Accordance Blog
Jun 14, 2011 David Lang

What the Heck Are "Extra" Sites?

Over the last two weeks I've been talking about how truly flexible the Accordance Bible Atlas is. Far from offering a series of static maps, the Atlas lets you create your own unique maps by combining various layers of information. I've also spent some time showing how you can customize these layers to eliminate label conflicts and get just the look you want. Today, I want to explain the concept of "extra sites" to you and show how you can use them to create even more customized maps.

If you've ever selected a place name in a Bible text and then clicked the Map button on the Resource palette to find that site, you've already seen an example of an "extra" site. The site name you searched for appears on the map even if it is not included in the currently displayed site layer. That's why we call it an extra site.

You can add extra sites to a map by amplifying like this, by searching for them using the Find button of the Map window, or by shift-clicking a site name that you already see on the map. If you want to remove an extra site name, simply click to select it and press the delete key on your keyboard. If that site name does not appear in your current site layer, it will disappear completely. If it does appear in your current site layer, then it will appear as part of that layer and will no longer be highlighted in red.

Now here's where the shift-click trick described in the previous paragraph becomes really cool. Let's say you have a site layer like Major Biblical Sites displayed, but you want to create a map which shows only a few specific site names. I did this for the current project I'm working on. In explaining the expression "from Dan to Beer-sheba," I wanted to create a map which showed only the sites Dan, Beer-sheba, and Jerusalem (as a point of reference).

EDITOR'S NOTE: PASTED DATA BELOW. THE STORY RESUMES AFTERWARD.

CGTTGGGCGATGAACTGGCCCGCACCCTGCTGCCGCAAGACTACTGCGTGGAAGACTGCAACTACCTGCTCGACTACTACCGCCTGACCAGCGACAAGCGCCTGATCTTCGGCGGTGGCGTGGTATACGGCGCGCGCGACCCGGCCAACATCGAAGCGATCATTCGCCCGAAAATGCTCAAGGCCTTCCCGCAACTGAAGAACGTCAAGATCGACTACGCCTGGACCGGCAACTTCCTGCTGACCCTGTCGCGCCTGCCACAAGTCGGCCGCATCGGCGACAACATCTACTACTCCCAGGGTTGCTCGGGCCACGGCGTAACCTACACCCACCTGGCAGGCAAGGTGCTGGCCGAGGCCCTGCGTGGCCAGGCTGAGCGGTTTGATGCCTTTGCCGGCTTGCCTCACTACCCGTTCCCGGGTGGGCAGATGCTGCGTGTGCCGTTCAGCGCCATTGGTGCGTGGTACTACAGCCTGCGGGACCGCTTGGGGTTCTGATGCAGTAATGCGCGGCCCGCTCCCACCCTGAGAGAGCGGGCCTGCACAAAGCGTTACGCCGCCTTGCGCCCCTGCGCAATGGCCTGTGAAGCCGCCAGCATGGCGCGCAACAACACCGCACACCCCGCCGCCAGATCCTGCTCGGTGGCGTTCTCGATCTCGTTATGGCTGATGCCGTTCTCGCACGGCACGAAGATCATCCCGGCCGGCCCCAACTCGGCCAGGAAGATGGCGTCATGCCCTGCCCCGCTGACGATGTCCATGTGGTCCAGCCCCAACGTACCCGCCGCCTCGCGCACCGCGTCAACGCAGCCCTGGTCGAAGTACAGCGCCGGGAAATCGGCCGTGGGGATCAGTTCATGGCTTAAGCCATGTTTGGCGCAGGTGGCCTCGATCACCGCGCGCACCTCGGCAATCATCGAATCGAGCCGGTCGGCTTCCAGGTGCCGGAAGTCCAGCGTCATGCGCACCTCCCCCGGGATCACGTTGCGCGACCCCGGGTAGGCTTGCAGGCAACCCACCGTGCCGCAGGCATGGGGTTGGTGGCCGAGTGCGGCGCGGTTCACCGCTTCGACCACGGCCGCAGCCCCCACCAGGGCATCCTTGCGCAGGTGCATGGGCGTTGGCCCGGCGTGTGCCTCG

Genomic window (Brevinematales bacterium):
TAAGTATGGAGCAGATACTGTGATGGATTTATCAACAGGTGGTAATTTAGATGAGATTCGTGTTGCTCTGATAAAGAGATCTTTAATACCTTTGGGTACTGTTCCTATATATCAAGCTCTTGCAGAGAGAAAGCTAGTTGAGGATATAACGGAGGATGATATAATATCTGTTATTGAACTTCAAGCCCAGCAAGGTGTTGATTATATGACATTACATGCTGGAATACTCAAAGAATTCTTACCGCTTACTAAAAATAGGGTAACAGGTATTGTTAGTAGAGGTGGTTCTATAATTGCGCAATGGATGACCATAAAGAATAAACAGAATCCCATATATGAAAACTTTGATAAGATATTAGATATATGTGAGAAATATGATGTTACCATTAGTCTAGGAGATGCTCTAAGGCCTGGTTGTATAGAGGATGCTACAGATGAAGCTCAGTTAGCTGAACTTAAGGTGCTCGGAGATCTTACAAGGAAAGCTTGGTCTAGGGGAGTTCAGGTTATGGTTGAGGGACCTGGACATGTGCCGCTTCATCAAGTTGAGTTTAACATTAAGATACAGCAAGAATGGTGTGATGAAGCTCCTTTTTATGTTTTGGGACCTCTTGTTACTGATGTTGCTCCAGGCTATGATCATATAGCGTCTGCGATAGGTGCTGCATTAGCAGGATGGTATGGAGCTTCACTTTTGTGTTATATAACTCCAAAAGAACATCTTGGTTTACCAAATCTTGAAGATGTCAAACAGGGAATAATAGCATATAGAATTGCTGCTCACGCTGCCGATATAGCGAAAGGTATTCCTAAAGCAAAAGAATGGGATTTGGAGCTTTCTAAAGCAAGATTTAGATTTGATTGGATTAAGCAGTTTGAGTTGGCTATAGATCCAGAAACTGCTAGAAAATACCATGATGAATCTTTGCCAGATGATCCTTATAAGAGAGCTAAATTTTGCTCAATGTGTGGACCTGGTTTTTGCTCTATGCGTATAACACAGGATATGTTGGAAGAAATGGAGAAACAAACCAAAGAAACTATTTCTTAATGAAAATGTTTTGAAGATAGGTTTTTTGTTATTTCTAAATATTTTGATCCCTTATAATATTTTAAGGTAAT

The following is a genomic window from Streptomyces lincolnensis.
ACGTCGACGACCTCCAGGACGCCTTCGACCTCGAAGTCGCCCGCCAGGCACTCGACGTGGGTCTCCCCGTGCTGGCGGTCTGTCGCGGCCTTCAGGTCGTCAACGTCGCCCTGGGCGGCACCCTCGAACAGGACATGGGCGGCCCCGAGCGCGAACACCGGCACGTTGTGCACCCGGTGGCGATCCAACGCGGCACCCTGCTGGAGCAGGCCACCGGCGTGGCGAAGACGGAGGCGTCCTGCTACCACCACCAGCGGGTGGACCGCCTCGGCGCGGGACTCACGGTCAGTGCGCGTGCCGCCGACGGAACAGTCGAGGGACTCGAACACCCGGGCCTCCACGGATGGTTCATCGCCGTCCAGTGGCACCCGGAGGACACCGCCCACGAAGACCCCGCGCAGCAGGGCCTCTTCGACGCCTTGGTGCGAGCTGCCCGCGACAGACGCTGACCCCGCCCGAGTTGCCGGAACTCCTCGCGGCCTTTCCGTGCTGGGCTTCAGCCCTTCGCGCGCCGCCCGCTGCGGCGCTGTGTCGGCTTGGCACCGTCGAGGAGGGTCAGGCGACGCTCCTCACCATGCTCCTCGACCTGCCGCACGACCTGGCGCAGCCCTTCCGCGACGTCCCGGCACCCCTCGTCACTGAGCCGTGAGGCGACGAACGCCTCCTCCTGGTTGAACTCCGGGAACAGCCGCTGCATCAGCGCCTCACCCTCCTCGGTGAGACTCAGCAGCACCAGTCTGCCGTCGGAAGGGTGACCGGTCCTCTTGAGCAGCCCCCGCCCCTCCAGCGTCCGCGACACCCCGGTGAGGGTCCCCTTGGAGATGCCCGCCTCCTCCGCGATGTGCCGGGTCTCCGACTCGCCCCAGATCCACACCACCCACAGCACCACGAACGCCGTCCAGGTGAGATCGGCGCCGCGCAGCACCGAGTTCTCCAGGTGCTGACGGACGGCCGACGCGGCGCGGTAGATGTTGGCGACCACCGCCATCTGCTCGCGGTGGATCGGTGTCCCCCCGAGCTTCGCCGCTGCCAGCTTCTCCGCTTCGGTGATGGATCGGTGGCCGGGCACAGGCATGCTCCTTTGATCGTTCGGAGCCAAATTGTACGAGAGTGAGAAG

Shift-click site names to highlight them as

Starting with Major Biblical Sites, I shift-clicked the names of these three sites so that they would appear as extra site names. I then chose Convert to Custom Layer… from the Site Layer pop-up menu.

Standard Site Layers like Major Biblical Sites display sites which meet certain biblical and archaeological criteria. You can customize these layers by tweaking the criteria, as I showed in a previous post, but you can't specify the exact sites you want to appear. A Custom Site Layer lets you create a list of the exact sites you want to appear on the map. We install a couple of pre-defined custom site layers such as Philistine Cities and Seven Churches so you can see how they work.

The Convert to Custom Layer… command simply gives you an easy way to build a Custom Site Layer from all the extra site names which are displayed on a map. When you choose it, the following dialog box will open listing all the extra sites you had:

Choose Convert to Custom Layer and name your layer

All you need to do is give this Custom Site Layer a name and click OK. You can also customize the font, scale, color, and kind of marker used. You'll then have a layer with just the sites you want.

Your map now shows just the sites you selected

From there it's a simple matter to copy and paste your map into Pages and dress it up even further.

You can now paste your custom map into your document

Understand how extra sites and Custom Site Layers work and you'll be able to create custom maps quickly and easily.

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